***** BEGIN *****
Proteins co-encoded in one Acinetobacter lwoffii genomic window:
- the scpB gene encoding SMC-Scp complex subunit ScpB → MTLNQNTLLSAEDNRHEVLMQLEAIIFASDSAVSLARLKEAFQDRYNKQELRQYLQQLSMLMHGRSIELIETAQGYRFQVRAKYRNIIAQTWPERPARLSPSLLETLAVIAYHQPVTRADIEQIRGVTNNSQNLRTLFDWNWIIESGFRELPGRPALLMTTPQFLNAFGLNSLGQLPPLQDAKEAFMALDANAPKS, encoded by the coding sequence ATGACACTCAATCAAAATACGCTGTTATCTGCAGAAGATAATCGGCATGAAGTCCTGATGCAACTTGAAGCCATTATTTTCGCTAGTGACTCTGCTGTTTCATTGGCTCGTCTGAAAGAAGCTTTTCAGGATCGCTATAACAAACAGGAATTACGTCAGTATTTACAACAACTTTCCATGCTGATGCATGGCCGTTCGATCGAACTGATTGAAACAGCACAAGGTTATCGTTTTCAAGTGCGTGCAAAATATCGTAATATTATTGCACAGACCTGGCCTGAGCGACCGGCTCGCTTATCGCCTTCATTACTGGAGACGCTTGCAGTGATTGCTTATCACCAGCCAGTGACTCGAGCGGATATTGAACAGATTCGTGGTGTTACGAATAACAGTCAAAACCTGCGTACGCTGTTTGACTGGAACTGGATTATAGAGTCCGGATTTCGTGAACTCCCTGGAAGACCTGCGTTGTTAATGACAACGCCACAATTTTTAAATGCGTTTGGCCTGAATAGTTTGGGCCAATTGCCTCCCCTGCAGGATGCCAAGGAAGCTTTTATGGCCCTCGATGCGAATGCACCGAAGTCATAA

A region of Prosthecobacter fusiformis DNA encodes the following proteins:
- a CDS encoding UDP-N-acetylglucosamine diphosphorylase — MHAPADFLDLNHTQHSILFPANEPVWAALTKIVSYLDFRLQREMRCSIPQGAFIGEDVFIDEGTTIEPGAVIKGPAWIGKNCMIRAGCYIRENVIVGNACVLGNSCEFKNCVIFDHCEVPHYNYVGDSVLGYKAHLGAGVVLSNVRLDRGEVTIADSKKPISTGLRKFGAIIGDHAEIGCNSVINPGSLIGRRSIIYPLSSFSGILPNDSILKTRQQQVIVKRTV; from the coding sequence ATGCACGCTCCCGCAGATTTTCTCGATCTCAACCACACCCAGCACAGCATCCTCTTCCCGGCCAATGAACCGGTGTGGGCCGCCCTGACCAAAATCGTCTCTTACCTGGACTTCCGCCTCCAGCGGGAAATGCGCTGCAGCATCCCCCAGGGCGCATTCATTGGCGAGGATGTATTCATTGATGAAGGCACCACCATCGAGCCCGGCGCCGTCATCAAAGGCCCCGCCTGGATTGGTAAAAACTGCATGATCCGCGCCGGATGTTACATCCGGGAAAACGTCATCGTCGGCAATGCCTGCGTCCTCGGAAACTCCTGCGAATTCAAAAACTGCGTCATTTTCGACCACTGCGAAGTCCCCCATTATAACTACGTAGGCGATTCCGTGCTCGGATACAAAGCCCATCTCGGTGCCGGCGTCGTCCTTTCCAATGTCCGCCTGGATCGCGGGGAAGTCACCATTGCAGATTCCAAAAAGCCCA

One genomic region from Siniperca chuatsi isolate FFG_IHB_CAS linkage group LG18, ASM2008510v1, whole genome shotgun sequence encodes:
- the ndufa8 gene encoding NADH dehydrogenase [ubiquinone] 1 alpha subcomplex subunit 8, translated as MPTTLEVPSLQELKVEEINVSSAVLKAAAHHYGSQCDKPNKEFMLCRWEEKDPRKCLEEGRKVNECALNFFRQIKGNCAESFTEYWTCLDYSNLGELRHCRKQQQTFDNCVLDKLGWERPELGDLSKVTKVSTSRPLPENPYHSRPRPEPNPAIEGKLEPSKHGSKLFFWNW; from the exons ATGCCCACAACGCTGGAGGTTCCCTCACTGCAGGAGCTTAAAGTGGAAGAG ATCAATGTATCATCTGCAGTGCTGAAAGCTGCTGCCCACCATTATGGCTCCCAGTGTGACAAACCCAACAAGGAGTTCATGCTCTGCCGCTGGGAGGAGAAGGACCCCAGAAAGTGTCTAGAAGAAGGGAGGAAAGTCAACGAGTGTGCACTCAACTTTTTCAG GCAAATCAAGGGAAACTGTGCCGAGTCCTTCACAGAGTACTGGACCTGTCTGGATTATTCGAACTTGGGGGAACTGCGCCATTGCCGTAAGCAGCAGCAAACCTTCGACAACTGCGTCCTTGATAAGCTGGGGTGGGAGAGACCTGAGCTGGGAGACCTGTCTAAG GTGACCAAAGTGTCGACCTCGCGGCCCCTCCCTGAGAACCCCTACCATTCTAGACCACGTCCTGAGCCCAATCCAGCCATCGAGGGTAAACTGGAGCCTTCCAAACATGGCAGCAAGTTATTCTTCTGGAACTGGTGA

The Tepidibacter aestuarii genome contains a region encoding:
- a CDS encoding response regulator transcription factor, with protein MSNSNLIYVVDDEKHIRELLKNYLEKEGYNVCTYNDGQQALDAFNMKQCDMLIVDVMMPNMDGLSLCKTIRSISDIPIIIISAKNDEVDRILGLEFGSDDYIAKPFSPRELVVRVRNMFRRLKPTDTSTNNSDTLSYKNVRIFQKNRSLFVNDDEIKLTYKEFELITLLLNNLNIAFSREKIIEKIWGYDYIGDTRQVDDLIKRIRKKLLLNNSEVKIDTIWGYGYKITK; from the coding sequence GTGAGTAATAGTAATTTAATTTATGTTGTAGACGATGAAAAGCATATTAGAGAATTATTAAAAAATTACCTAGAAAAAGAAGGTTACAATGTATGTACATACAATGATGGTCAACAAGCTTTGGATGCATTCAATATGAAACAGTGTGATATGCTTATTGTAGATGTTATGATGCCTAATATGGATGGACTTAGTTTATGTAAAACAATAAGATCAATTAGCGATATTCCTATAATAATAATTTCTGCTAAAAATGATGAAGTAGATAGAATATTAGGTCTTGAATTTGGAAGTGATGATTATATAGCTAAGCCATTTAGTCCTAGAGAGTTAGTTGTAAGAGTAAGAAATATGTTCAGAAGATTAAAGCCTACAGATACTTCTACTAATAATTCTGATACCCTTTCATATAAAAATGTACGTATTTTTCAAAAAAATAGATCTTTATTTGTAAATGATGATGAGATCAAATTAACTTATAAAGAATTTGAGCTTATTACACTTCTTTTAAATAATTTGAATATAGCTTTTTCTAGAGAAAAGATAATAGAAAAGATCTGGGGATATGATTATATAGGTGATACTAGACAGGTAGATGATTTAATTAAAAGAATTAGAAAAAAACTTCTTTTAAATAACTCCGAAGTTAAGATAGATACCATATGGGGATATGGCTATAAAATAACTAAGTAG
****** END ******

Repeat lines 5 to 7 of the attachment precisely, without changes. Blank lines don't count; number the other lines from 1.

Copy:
One genomic region from Siniperca chuatsi isolate FFG_IHB_CAS linkage group LG18, ASM2008510v1, whole genome shotgun sequence encodes:
- the ndufa8 gene encoding NADH dehydrogenase [ubiquinone] 1 alpha subcomplex subunit 8, translated as MPTTLEVPSLQELKVEEINVSSAVLKAAAHHYGSQCDKPNKEFMLCRWEEKDPRKCLEEGRKVNECALNFFRQIKGNCAESFTEYWTCLDYSNLGELRHCRKQQQTFDNCVLDKLGWERPELGDLSKVTKVSTSRPLPENPYHSRPRPEPNPAIEGKLEPSKHGSKLFFWNW; from the exons ATGCCCACAACGCTGGAGGTTCCCTCACTGCAGGAGCTTAAAGTGGAAGAG ATCAATGTATCATCTGCAGTGCTGAAAGCTGCTGCCCACCATTATGGCTCCCAGTGTGACAAACCCAACAAGGAGTTCATGCTCTGCCGCTGGGAGGAGAAGGACCCCAGAAAGTGTCTAGAAGAAGGGAGGAAAGTCAACGAGTGTGCACTCAACTTTTTCAG GCAAATCAAGGGAAACTGTGCCGAGTCCTTCACAGAGTACTGGACCTGTCTGGATTATTCGAACTTGGGGGAACTGCGCCATTGCCGTAAGCAGCAGCAAACCTTCGACAACTGCGTCCTTGATAAGCTGGGGTGGGAGAGACCTGAGCTGGGAGACCTGTCTAAG GTGACCAAAGTGTCGACCTCGCGGCCCCTCCCTGAGAACCCCTACCATTCTAGACCACGTCCTGAGCCCAATCCAGCCATCGAGGGTAAACTGGAGCCTTCCAAACATGGCAGCAAGTTATTCTTCTGGAACTGGTGA

The Tepidibacter aestuarii genome contains a region encoding: